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What happened to the ‘Job for Life’ mentality?


The ‘job for life’ mentality is dead – with only one in three employees planning to commit themselves to their current place of work in the long term, it has emerged.

Job fears, a lack of loyalty from both parties and a mercenary approach to the world of work means most staff don’t expect to stay with their current employer for long. In fact, over half of the 2,000 adults polled said don’t think they’ll be with their current company in five years’ time.

The study also showed the typical adult begins looking for other opportunities after just one year and five months in the same position, and will dramatically change their career path at least twice.

Even in a tough jobs climate, people are always going to hold on to their ambitions and it’s clear the mindset has changed when it comes to trying to achieve those goals.
Jane Scott Paul, Chief Executive at AAT

The study, conducted by AAT – the professional body for accounting technicians, found over a third of Brits feel spending just eighteen months in the job warrants a promotion.

Jane Scott Paul, Chief Executive at AAT, said: ”Even in a tough jobs climate, people are always going to hold on to their ambitions and it’s clear the mindset has changed when it comes to trying to achieve those goals.

”It’s surprising that people are quite as willing to leave their current company, but the trend is very much moving away from a long-term commitment to a workplace and seems geared far more towards personal progression.

”Having high aspirations is of course positive, but it’s important that people take time to carefully consider their options and evaluate the role they are in, where it could lead and whether that’s the right fit for them.”

It seems that gone are the days of committing to a company for the long-term, with the idea of staying with the same company for life coming across as excruciatingly boring for one in four. A fifth of people said the very mention of a job for life would ‘drive them mad’ or cause them to feel trapped, while many claimed it was just too big a commitment.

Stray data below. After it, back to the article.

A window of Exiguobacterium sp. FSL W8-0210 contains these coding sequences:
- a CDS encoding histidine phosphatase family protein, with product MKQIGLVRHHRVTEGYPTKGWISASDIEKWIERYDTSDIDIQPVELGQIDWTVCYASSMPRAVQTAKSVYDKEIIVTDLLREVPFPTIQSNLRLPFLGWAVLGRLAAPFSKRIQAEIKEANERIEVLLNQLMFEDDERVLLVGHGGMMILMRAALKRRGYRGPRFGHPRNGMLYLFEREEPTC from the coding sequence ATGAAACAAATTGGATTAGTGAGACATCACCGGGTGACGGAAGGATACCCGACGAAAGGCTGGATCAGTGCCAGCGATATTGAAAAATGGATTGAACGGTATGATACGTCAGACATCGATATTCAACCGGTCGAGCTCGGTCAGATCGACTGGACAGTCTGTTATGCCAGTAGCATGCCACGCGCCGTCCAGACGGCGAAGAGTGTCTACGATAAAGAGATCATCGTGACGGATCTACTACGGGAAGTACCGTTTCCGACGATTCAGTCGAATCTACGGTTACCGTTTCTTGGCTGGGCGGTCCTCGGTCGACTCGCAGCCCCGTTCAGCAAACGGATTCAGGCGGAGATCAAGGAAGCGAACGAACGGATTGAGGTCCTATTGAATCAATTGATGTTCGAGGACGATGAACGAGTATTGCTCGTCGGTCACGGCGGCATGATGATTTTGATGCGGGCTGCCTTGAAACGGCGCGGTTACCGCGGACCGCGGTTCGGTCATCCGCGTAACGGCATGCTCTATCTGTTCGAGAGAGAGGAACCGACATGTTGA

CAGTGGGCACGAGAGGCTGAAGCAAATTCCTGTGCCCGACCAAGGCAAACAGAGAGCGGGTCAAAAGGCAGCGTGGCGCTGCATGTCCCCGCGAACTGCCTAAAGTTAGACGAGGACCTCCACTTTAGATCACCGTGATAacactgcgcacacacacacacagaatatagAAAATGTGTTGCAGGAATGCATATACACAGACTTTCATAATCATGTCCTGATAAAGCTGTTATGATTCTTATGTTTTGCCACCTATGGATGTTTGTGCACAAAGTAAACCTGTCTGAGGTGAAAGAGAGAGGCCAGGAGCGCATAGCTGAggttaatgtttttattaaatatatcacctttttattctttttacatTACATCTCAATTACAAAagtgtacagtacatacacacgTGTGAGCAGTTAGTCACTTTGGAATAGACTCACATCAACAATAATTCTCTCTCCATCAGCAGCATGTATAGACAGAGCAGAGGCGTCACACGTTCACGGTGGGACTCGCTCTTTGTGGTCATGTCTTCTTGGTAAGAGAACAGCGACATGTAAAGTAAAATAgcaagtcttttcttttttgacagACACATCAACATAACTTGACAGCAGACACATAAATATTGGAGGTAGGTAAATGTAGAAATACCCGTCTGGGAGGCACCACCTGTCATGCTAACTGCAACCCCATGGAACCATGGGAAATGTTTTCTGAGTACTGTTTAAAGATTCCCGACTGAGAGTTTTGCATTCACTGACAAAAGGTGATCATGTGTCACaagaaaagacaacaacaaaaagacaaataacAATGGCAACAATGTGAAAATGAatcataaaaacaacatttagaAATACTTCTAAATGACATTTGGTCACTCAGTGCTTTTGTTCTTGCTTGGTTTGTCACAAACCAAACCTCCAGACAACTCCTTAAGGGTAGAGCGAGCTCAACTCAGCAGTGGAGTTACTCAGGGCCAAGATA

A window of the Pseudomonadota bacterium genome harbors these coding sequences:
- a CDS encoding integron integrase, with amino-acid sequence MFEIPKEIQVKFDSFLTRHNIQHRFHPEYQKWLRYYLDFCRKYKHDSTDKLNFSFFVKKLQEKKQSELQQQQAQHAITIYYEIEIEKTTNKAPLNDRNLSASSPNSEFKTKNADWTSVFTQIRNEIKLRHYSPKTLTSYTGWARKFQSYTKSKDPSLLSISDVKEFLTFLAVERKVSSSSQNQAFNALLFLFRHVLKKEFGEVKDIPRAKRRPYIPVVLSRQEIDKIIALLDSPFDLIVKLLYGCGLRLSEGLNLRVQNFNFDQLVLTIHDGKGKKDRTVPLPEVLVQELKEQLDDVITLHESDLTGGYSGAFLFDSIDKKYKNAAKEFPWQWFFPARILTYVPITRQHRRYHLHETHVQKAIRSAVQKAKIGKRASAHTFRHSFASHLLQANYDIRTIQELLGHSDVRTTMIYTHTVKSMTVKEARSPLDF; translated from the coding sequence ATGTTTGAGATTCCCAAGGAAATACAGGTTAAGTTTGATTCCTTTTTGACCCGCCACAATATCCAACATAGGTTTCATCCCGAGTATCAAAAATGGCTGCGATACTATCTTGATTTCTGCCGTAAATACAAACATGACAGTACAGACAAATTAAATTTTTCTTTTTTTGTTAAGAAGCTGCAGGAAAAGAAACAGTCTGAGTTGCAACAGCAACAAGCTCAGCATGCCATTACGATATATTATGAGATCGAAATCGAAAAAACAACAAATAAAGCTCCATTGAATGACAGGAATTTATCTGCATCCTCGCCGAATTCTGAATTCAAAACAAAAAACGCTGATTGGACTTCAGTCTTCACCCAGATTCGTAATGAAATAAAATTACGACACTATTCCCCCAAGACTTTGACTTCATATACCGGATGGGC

A free-roaming one in twenty said the offer of a job for life would even have them running for the hills. Indeed, two in three Brits don’t feel they owe any loyalty toward their company, and six in ten Brits are constantly keeping their eye out for new jobs; thirty per cent are actively searching for something better.

The average person has spent four years working for their present company, but one in four is neither satisfied nor challenged in their role. A fifth feels they have more ambition than their current job allows and believes their company is not progressing.

Just eighteen per cent love the job that they do, but despite having high demands it seems people aren’t clear on the right direction for them – sixty per cent say they don’t have a dream job to aim for. For those chasing the dream, one in four are convinced they’ll get there, but a less optimistic third think they don’t have a chance.

Having children forced six in ten mums to question their career once they eventually returned to work, with a fifth claiming it changed their professional drive and what they looked for in a job.

While university degrees don’t necessarily aid in the hunt for working happiness, just two in ten graduates said their degree set them apart from others, with many saying other qualifications and experiences were what sealed the job offer.

However over 50 per cent of all respondents said they would consider retraining to change career